Wednesday, 25 November 2009

ASP.NET: Adding Error Handling With Email Notifications

If you're developing a new application, the temptation is often to get it completed and deployed in the shortest time possible. And sometimes that may come at the expense of proper error handling. So with the best will in the world, sometimes problems do occur in a Production database and the users see an error.

And with no error handling in your application, that can be a pretty poor experience for the user which can make you look a bit unprofessional and can potentially expose your application to security issues if your settings allow the user to see the Exception Details Yellow Screen of Death. So after I completed a deployment of a major release, I decided it was time to implement some error handling and to enable my application to automatically email me with details of any errors which occurred in Production.

One of the things think is brilliant about .NET is the documentation. It's terrific. There are tutorials on every subject, and error handling within ASP.NET is very well covered. So basically, the steps to implement are as follows:

1. Add a custom error page with the appropriate look and feel
Rather than me plagiarise the tutorials on the official ASP.NET web site, here's a link to a tutorial which explains the concepts involved and will get you up and running with a custom error page which, depending on the type of error, shows a nice message to your users, rather than the Yellow Screen of Death (YSOD):



2. Add a Global.asax file to enable application-wide error handling
If you followed the tutorial above, when an error occurs the user sees a nicely formatted error message which is in keeping with the rest of your application. But nothing is really done about the error. It's equally important that you are notified of the error, and that you can investigate it with a view to resolving it.

So the next step is to enable your ASP.NET application to catch any errors, application wide. This is done by adding a Global.asax file which has event handlers for various different application wide events, including trapping errors. The next tutorial from the ASP.NET website explains the concepts involved and helps you to get an error handler set up. It also shows you how to automatically notify you via email when an error occurs.

Remember, when pasting any code from the example into your project that you need to import System.Net.Mail at the top of your Global.asax page in order to identify the appropriate classes for sending mail. You also need to add the appropriate mail server settings to your web.config file (you might need to specify a port number and username and password):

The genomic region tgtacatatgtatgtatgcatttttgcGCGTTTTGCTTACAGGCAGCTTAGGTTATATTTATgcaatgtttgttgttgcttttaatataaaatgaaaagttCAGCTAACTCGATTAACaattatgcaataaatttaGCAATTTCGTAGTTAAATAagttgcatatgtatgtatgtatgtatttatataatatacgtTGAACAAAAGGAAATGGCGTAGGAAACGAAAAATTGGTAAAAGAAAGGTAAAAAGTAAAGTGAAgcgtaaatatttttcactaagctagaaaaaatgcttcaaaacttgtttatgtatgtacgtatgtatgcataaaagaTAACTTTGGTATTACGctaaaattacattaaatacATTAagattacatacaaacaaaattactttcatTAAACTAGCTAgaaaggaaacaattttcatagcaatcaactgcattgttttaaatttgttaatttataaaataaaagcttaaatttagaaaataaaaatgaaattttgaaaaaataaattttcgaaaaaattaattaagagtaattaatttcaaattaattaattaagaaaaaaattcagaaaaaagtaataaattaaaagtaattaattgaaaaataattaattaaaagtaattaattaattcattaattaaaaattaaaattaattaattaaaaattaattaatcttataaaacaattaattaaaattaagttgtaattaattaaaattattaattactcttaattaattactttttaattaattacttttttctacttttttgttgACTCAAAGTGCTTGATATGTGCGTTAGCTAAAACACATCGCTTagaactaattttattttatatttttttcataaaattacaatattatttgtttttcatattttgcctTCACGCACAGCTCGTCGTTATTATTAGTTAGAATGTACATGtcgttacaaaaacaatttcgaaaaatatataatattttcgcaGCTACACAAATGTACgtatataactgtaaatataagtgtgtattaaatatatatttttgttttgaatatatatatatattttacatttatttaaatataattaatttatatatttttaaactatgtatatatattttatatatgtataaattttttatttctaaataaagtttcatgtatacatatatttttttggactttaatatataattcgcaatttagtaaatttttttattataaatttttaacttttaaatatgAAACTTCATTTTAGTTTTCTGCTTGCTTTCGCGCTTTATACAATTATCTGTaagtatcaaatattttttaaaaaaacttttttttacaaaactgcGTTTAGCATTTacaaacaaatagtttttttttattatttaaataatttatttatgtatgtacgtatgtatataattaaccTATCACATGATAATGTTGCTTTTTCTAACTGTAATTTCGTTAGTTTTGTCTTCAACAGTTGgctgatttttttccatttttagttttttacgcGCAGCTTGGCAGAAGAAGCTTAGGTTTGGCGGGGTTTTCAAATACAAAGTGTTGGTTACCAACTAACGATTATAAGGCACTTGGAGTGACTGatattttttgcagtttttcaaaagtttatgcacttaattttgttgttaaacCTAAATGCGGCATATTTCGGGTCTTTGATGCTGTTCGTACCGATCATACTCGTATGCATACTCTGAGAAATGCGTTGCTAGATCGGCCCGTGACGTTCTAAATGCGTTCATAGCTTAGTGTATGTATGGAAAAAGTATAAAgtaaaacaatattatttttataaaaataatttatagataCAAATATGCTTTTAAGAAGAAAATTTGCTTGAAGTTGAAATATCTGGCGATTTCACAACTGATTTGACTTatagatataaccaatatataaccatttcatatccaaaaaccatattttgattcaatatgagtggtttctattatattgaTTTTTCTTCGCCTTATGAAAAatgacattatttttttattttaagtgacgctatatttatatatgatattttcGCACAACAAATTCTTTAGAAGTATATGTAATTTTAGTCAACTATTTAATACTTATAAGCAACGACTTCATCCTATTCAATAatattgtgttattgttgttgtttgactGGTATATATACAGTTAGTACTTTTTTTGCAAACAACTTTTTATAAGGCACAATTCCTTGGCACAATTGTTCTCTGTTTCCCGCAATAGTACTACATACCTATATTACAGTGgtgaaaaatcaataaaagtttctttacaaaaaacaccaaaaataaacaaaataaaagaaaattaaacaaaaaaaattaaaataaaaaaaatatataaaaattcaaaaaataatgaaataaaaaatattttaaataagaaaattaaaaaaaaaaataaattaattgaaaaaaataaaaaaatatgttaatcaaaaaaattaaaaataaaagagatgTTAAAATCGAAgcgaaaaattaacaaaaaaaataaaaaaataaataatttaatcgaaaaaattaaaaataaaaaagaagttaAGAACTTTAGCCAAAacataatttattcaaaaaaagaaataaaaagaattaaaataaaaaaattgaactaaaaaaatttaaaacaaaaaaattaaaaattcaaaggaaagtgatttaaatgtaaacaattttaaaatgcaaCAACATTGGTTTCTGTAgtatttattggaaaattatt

<system.net>
<mailSettings>
<smtp>
<network host="mailhost.*****.net" />
</smtp>
</mailSettings>
</system.net>

So now if you've done things by the book, you should be set up to be automatically notified of the details of any errors which occur, and the users should see a nice friendly screen rather than the horrible YSOD.

Finally, I'm a big fan of using XML for configuration settings where possible, rather than hard-coding them into the application. So you can add some keys to your web.config file which contain the settings you want to use for your email notifications. You could add something like this to appSettings inside your web.config:

<!-- Settings used for email error notifications -->
<add key="ErrorToAddress" value="support@example.com"/>
<add key="ErrorFromAddress" value="aspApp@ example.com"/>
<add key="ErrorEmailSubject" value=" aspApp: An error has been logged"/>

Then, in your Global.asax file, replace the hard coded values with a call to extract these settings from your web.config:

' Get the appropriate values from the web.config file
Dim ToAddress As String = ConfigurationManager.AppSettings("ErrorToAddress")
Dim FromAddress As String = ConfigurationManager.AppSettings("ErrorFromAddress")
Dim Subject As String = ConfigurationManager.AppSettings("ErrorEmailSubject")

This all worked for me, and now my application is more robust, the users don't see any horrible error messages and if any problems occur in Production I'll know about it pretty quickly.

Hopefully, this might help you to consolidate the necessary parts of what's required to implement some error handling within your application too. But of course, this is no replacement for using proper try-catch error handling where appropriate.

1 comments:

Alex said...

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